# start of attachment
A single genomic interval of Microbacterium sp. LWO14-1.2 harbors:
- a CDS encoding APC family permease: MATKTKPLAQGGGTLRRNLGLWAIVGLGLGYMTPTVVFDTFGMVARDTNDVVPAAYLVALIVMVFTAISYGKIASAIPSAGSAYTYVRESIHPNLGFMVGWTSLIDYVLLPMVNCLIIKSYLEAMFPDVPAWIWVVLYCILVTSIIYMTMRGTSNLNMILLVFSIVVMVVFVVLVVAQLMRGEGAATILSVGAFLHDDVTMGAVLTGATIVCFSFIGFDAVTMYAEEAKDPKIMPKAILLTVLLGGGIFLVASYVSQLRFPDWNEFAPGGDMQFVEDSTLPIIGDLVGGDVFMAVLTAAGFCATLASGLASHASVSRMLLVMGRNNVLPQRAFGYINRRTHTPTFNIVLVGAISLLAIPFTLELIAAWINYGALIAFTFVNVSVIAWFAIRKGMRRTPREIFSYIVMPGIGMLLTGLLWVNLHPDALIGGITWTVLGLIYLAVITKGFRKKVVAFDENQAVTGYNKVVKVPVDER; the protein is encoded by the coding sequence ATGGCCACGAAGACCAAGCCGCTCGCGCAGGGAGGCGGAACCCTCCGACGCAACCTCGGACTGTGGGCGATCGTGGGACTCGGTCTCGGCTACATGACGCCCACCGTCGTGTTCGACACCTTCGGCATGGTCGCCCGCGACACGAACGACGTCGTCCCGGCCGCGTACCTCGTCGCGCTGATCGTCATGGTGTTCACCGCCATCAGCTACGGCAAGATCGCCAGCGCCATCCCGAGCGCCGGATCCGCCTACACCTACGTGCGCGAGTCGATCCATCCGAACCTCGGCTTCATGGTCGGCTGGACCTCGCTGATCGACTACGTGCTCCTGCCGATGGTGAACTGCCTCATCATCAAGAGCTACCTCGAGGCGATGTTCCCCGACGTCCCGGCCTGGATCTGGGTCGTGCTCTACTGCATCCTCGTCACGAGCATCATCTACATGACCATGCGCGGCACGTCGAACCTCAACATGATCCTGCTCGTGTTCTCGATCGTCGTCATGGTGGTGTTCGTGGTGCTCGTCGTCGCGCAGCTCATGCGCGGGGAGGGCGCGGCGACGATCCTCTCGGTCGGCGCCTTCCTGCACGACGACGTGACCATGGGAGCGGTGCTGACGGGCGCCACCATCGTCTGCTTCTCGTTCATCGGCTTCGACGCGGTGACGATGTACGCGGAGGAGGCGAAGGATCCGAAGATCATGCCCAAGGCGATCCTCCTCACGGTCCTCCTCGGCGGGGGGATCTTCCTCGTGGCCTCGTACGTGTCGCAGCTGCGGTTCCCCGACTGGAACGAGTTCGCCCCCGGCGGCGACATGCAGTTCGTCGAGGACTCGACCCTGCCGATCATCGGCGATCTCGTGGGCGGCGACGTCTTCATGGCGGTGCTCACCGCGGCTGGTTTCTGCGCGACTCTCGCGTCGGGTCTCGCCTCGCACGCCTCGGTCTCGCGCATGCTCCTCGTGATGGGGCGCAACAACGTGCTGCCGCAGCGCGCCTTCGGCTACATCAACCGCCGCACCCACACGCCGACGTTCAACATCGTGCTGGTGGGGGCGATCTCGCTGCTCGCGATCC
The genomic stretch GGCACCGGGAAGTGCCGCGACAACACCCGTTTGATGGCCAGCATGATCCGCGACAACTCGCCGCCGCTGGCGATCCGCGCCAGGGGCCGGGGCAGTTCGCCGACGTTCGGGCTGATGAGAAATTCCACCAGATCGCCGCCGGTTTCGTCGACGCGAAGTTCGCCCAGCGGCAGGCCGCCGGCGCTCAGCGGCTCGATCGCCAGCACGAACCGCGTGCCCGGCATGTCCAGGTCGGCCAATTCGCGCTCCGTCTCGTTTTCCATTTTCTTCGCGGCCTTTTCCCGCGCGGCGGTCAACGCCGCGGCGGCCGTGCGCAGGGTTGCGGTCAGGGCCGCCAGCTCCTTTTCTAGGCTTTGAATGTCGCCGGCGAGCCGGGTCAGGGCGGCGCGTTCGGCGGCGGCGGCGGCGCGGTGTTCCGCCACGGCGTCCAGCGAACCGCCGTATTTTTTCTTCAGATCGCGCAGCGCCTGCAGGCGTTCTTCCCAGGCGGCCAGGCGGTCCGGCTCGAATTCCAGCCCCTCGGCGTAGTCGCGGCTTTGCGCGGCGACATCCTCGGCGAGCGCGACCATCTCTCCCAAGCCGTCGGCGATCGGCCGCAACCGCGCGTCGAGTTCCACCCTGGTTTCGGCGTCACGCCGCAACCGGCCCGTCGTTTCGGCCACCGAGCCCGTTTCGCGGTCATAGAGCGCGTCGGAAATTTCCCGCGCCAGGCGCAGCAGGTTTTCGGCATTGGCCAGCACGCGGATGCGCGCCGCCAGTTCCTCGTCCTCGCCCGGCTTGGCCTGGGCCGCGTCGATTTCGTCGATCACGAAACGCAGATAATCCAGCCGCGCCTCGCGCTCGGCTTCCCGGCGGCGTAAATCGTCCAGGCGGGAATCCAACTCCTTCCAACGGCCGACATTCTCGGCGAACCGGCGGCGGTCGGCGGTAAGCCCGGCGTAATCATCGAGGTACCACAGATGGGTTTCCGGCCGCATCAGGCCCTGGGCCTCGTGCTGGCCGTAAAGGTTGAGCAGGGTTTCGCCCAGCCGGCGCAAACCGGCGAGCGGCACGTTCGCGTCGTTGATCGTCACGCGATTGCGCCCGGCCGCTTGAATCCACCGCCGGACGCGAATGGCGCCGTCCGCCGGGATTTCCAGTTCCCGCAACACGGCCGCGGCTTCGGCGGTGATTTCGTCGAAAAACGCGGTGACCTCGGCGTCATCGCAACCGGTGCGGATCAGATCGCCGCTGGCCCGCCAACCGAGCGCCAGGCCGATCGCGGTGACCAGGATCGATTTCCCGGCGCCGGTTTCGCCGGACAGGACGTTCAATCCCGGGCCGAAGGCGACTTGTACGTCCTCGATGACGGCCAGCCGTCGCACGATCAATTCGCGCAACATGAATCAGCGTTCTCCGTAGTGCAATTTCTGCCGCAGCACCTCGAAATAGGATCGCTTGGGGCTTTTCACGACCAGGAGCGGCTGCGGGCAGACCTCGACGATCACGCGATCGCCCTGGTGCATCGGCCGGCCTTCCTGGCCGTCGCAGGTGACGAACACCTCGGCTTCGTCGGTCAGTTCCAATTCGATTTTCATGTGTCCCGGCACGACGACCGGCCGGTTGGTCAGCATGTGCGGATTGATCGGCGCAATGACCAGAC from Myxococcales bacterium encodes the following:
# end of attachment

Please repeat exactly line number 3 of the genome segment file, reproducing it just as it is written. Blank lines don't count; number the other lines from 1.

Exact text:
The genomic stretch GGCACCGGGAAGTGCCGCGACAACACCCGTTTGATGGCCAGCATGATCCGCGACAACTCGCCGCCGCTGGCGATCCGCGCCAGGGGCCGGGGCAGTTCGCCGACGTTCGGGCTGATGAGAAATTCCACCAGATCGCCGCCGGTTTCGTCGACGCGAAGTTCGCCCAGCGGCAGGCCGCCGGCGCTCAGCGGCTCGATCGCCAGCACGAACCGCGTGCCCGGCATGTCCAGGTCGGCCAATTCGCGCTCCGTCTCGTTTTCCATTTTCTTCGCGGCCTTTTCCCGCGCGGCGGTCAACGCCGCGGCGGCCGTGCGCAGGGTTGCGGTCAGGGCCGCCAGCTCCTTTTCTAGGCTTTGAATGTCGCCGGCGAGCCGGGTCAGGGCGGCGCGTTCGGCGGCGGCGGCGGCGCGGTGTTCCGCCACGGCGTCCAGCGAACCGCCGTATTTTTTCTTCAGATCGCGCAGCGCCTGCAGGCGTTCTTCCCAGGCGGCCAGGCGGTCCGGCTCGAATTCCAGCCCCTCGGCGTAGTCGCGGCTTTGCGCGGCGACATCCTCGGCGAGCGCGACCATCTCTCCCAAGCCGTCGGCGATCGGCCGCAACCGCGCGTCGAGTTCCACCCTGGTTTCGGCGTCACGCCGCAACCGGCCCGTCGTTTCGGCCACCGAGCCCGTTTCGCGGTCATAGAGCGCGTCGGAAATTTCCCGCGCCAGGCGCAGCAGGTTTTCGGCATTGGCCAGCACGCGGATGCGCGCCGCCAGTTCCTCGTCCTCGCCCGGCTTGGCCTGGGCCGCGTCGATTTCGTCGATCACGAAACGCAGATAATCCAGCCGCGCCTCGCGCTCGGCTTCCCGGCGGCGTAAATCGTCCAGGCGGGAATCCAACTCCTTCCAACGGCCGACATTCTCGGCGAACCGGCGGCGGTCGGCGGTAAGCCCGGCGTAATCATCGAGGTACCACAGATGGGTTTCCGGCCGCATCAGGCCCTGGGCCTCGTGCTGGCCGTAAAGGTTGAGCAGGGTTTCGCCCAGCCGGCGCAAACCGGCGAGCGGCACGTTCGCGTCGTTGATCGTCACGCGATTGCGCCCGGCCGCTTGAATCCACCGCCGGACGCGAATGGCGCCGTCCGCCGGGATTTCCAGTTCCCGCAACACGGCCGCGGCTTCGGCGGTGATTTCGTCGAAAAACGCGGTGACCTCGGCGTCATCGCAACCGGTGCGGATCAGATCGCCGCTGGCCCGCCAACCGAGCGCCAGGCCGATCGCGGTGACCAGGATCGATTTCCCGGCGCCGGTTTCGCCGGACAGGACGTTCAATCCCGGGCCGAAGGCGACTTGTACGTCCTCGATGACGGCCAGCCGTCGCACGATCAATTCGCGCAACATGAATCAGCGTTCTCCGTAGTGCAATTTCTGCCGCAGCACCTCGAAATAGGATCGCTTGGGGCTTTTCACGACCAGGAGCGGCTGCGGGCAGACCTCGACGATCACGCGATCGCCCTGGTGCATCGGCCGGCCTTCCTGGCCGTCGCAGGTGACGAACACCTCGGCTTCGTCGGTCAGTTCCAATTCGATTTTCATGTGTCCCGGCACGACGACCGGCCGGTTGGTCAGCATGTGCGGATTGATCGGCGCAATGACCAGAC from Myxococcales bacterium encodes the following: